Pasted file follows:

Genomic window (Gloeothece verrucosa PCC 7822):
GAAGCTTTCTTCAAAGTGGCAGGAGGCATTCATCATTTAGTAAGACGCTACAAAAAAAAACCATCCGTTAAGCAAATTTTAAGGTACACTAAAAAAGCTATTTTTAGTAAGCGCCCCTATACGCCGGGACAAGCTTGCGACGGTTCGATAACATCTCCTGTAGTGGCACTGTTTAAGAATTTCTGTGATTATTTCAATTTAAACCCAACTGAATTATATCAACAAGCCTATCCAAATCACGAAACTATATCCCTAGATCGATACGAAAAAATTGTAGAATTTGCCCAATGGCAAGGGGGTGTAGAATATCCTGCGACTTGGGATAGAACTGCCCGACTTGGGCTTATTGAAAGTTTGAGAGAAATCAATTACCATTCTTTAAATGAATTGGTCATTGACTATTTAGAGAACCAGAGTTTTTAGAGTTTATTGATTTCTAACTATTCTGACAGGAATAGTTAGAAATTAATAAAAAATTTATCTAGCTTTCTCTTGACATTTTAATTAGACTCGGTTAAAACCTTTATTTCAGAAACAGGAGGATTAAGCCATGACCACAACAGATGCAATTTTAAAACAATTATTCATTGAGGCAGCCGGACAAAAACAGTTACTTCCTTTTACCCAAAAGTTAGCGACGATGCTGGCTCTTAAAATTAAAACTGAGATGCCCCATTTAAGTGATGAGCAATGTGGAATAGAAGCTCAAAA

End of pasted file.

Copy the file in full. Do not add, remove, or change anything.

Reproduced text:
Genomic window (Gloeothece verrucosa PCC 7822):
GAAGCTTTCTTCAAAGTGGCAGGAGGCATTCATCATTTAGTAAGACGCTACAAAAAAAAACCATCCGTTAAGCAAATTTTAAGGTACACTAAAAAAGCTATTTTTAGTAAGCGCCCCTATACGCCGGGACAAGCTTGCGACGGTTCGATAACATCTCCTGTAGTGGCACTGTTTAAGAATTTCTGTGATTATTTCAATTTAAACCCAACTGAATTATATCAACAAGCCTATCCAAATCACGAAACTATATCCCTAGATCGATACGAAAAAATTGTAGAATTTGCCCAATGGCAAGGGGGTGTAGAATATCCTGCGACTTGGGATAGAACTGCCCGACTTGGGCTTATTGAAAGTTTGAGAGAAATCAATTACCATTCTTTAAATGAATTGGTCATTGACTATTTAGAGAACCAGAGTTTTTAGAGTTTATTGATTTCTAACTATTCTGACAGGAATAGTTAGAAATTAATAAAAAATTTATCTAGCTTTCTCTTGACATTTTAATTAGACTCGGTTAAAACCTTTATTTCAGAAACAGGAGGATTAAGCCATGACCACAACAGATGCAATTTTAAAACAATTATTCATTGAGGCAGCCGGACAAAAACAGTTACTTCCTTTTACCCAAAAGTTAGCGACGATGCTGGCTCTTAAAATTAAAACTGAGATGCCCCATTTAAGTGATGAGCAATGTGGAATAGAAGCTCAAAA